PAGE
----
What Alzheimer’s Patients Feel After Their Memories Have Vanished

Is the emotional life of Alzheimer’s patients alive and well?

Is the emotional life of Alzheimer’s patients alive and well?

While patients with Alzheimer’s might not remember when their loved ones visit, it has a profound effect on how they feel, a new study finds.

The study showed both happy and sad video clips lasting around 20 minutes to people with Alzheimer’s disease and observed their emotional states (Guzmán-Vélez et al., 2014).

They did the same for a group of healthy adults.

Five minutes afterwards, all the participants were given a memory test to see if they could remember the video they had just seen.

As you’d expect, Alzheimer’s patients remembered significantly less about the clips they’d just seen than the healthy group.

In fact, four out of the 17 patients could not remember a single fact about the clips and one patient couldn’t remember having seen any movie clips, despite the fact it was only five minutes later.

Despite not being able to remember seeing the videos, they were happier (or sadder, depending on the clips they’d seen) for at least 30 minutes afterwards.

Amazingly, when patients remembered less of the sad video clips, their feeling of sadness lasted longer.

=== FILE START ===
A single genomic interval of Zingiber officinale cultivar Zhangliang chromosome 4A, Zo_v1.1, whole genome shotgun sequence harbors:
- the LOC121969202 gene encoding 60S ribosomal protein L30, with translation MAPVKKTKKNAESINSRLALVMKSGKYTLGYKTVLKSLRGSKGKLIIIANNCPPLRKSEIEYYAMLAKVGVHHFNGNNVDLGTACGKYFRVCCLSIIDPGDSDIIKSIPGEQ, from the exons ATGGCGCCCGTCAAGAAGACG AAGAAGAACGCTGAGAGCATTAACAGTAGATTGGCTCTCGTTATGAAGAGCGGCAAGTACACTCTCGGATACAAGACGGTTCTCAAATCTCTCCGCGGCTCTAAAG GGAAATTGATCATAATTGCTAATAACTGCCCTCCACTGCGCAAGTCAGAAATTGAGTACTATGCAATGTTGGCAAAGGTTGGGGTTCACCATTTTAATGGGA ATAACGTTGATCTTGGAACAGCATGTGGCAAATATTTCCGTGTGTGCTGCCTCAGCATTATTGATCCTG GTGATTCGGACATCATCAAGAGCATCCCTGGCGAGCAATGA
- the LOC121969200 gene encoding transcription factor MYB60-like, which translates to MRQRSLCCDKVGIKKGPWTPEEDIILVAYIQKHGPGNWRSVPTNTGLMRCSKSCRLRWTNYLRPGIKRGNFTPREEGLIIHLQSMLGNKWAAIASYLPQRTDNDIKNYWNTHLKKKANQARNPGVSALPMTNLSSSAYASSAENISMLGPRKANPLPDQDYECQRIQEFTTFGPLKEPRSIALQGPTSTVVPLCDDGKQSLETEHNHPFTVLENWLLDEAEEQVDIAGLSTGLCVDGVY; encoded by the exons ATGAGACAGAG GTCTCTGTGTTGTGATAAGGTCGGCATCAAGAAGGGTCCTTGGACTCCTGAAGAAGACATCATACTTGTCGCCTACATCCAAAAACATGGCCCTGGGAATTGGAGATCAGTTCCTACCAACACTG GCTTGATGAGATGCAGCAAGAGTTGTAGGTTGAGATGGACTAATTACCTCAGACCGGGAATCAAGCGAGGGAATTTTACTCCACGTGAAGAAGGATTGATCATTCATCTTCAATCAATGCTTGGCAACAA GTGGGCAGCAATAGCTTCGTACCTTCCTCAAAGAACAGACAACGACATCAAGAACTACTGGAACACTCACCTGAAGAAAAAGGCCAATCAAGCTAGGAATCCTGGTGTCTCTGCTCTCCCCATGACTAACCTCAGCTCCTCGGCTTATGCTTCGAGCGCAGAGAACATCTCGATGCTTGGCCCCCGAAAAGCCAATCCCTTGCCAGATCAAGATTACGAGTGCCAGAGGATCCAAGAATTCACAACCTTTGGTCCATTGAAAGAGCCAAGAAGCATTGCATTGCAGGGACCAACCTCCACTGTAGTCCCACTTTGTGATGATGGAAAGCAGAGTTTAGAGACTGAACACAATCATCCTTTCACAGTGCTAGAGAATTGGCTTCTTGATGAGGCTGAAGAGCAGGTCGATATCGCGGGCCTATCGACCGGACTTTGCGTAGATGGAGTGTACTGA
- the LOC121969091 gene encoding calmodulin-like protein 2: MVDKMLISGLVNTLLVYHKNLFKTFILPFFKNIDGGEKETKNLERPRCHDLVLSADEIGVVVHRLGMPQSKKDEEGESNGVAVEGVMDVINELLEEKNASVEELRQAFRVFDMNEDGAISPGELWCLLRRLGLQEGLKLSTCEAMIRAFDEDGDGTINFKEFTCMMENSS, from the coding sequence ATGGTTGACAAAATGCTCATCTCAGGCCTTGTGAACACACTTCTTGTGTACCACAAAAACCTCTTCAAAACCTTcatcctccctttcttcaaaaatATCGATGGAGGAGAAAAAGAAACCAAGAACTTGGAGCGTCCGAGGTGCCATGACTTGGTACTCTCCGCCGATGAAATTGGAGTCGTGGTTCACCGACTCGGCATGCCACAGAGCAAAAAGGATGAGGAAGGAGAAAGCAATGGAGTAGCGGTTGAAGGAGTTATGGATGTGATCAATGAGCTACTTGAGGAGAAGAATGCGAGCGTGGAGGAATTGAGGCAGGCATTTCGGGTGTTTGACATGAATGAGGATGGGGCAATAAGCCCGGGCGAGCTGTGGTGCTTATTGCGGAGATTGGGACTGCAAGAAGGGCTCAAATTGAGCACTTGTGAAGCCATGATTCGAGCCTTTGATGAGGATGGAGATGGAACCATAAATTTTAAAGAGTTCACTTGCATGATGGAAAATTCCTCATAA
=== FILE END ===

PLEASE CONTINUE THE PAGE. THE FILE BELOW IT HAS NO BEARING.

Edmarie Guzmán-Vélez, the study’s lead author, said:

“This confirms that the emotional life of an Alzheimer’s patient is alive and well.”

It also underlines the importance of generating positive emotions when visiting patients with Alzheimer’s.

Guzmán-Vélez continued:

“Our findings should empower caregivers by showing them that their actions toward patients really do matter.

Frequent visits and social interactions, exercise, music, dance, jokes, and serving patients their favorite foods are all simple things that can have a lasting emotional impact on a patient’s quality of life and subjective well-being.”

Image credit: Bev Sykes


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Author: Jeremy Dean

Psychologist, Jeremy Dean, PhD is the founder and author of PsyBlog. He holds a doctorate in psychology from University College London and two other advanced degrees in psychology. He has been writing about scientific research on PsyBlog since 2004. He is also the author of the book "Making Habits, Breaking Habits" (Da Capo, 2013) and several ebooks.